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WTO Bows to Science, Rejects Politics & Protectionism PDF Print E-mail
Written by Steve Dittmer   
Tuesday, 07 February 2006
AFF Sentinel Vol.3, #3

If there is one thing we've observed despite the globalization of trade, it's that the old game of politics still too often trumps science or economics.  And politics usually lags behind change and innovation in either science or the marketplace, often creating a confusing, dark cloud for farmers and ranchers around the globe.

This cloud is particularly evident in that supposed society of enlightenment known as Europe or the EU.  It seems that its trade policy draws much more from its emotional and artistic side than from its science and rational thought.  A World Trade Organization (WTO) interim report issued Tuesday looks like a silver lining behind this cloud.  The report held that the EU and six member states broke trade rules, in effect barring genetically modified crops.

We have organizations like the WTO to substitute agreed-upon rules - incorporating science and stable procedures - for emotional, political decisions.  Free and fair trade would benefit the largest number of nations overall in the long run.

But in the ?80s, the beef industry relearned about politics and non-tariff trade barriers.  The EU decided to keep U.S. beef out of the competitive mix in Europe by banning beef from animals on which growth promotants had been used.  Never mind that the science showed there was no problem or that many of the growth promotants were sold by European companies.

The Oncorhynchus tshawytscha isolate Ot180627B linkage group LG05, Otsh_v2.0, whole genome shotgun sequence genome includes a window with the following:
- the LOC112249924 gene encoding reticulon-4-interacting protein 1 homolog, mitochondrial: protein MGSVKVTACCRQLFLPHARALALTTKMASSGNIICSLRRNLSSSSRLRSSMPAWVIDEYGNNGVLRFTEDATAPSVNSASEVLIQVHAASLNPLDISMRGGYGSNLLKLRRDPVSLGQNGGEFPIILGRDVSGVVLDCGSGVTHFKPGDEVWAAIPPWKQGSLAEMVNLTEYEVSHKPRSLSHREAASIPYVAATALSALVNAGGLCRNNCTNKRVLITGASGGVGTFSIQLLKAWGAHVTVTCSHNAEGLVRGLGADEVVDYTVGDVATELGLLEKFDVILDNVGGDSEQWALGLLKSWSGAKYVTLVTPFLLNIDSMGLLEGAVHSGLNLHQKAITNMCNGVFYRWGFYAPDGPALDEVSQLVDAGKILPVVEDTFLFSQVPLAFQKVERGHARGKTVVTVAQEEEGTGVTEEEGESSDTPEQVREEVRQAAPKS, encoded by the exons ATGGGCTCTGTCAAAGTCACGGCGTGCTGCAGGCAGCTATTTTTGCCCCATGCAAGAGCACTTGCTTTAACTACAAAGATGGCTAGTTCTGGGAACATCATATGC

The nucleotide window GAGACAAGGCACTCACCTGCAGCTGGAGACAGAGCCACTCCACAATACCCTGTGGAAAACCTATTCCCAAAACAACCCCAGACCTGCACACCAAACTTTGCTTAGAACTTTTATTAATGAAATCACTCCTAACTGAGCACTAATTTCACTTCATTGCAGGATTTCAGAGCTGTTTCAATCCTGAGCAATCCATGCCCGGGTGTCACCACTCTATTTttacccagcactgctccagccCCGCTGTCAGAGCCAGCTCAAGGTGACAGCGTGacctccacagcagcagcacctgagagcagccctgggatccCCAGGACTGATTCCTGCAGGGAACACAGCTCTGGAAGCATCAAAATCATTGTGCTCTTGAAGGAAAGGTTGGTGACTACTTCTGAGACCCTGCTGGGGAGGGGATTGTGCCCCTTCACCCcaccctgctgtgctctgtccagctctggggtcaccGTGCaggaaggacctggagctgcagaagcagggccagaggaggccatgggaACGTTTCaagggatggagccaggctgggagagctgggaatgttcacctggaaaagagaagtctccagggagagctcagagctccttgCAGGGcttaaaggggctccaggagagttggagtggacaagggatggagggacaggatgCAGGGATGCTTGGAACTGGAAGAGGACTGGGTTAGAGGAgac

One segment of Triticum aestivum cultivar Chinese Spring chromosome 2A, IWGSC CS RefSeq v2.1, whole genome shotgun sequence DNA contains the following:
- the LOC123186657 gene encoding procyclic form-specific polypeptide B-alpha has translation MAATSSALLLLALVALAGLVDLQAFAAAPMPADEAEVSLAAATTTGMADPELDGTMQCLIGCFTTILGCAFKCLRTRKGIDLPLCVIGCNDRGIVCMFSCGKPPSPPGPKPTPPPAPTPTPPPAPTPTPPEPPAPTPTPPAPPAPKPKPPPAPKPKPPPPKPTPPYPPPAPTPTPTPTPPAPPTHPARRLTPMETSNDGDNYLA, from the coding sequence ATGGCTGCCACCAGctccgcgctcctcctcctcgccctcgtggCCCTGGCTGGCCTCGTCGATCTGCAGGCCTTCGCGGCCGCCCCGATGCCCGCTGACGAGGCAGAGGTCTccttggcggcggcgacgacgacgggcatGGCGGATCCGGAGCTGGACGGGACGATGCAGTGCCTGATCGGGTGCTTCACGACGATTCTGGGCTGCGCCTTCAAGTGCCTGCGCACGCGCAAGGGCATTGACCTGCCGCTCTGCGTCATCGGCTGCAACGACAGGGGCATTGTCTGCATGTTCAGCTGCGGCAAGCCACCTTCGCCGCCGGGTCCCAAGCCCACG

Regardless of science or favorable WTO rulings, over 20 years later we still can't ship most U.S. beef into the EC.  In the late ?90s, the EU figured they'd use the same tactic on genetically modified (GM) crops.  This time, they didn't always ban them outright but set up approval procedures for the new GM crops - and then "forgot" about most of the applications and went into a bureaucratic stall.  After five years of promises that they'd get around to evaluating key crop products "soon," several major crop producers and exporters lost patience and filed a complaint with the WTO.  Canada, Argentina and the U.S. charged that if the EU set up approval processes, then it should go about processing applications, not just take the apps and throw away the key.  The WTO apparently agrees.

After two years of evaluating the claims, the WTO has finally issued a preliminary report.  An official who has seen it indicated that the WTO report confirmed the EU had, in effect, instituted a moratorium on GM applications.  Such moratoriums are not allowed under WTO rules.  And there have been no scientific objections raised by any internationally recognized scientific body - including the EC's own - that there were any food safety or environmental problems with GM crops. 

The political foot dragging has mainly been a reaction to European "green" activist groups and other special interest groups who have been uttering panicked cries of "There might, there might, there might ... be a danger here!"  They have not offered any proof, scientific or otherwise, just an unhealthy fear of the negative they can't prove or see or taste.

Meanwhile, the world's farmers have tested and are increasingly adopting varieties of seeds that deliver insect resistance, pesticide and herbicide tolerance, disease resistance, better yields, lower costs and more income.  Whether they're running a huge combine in Illinois or a hoe in some developing country, farmers can figure this stuff out pretty quickly.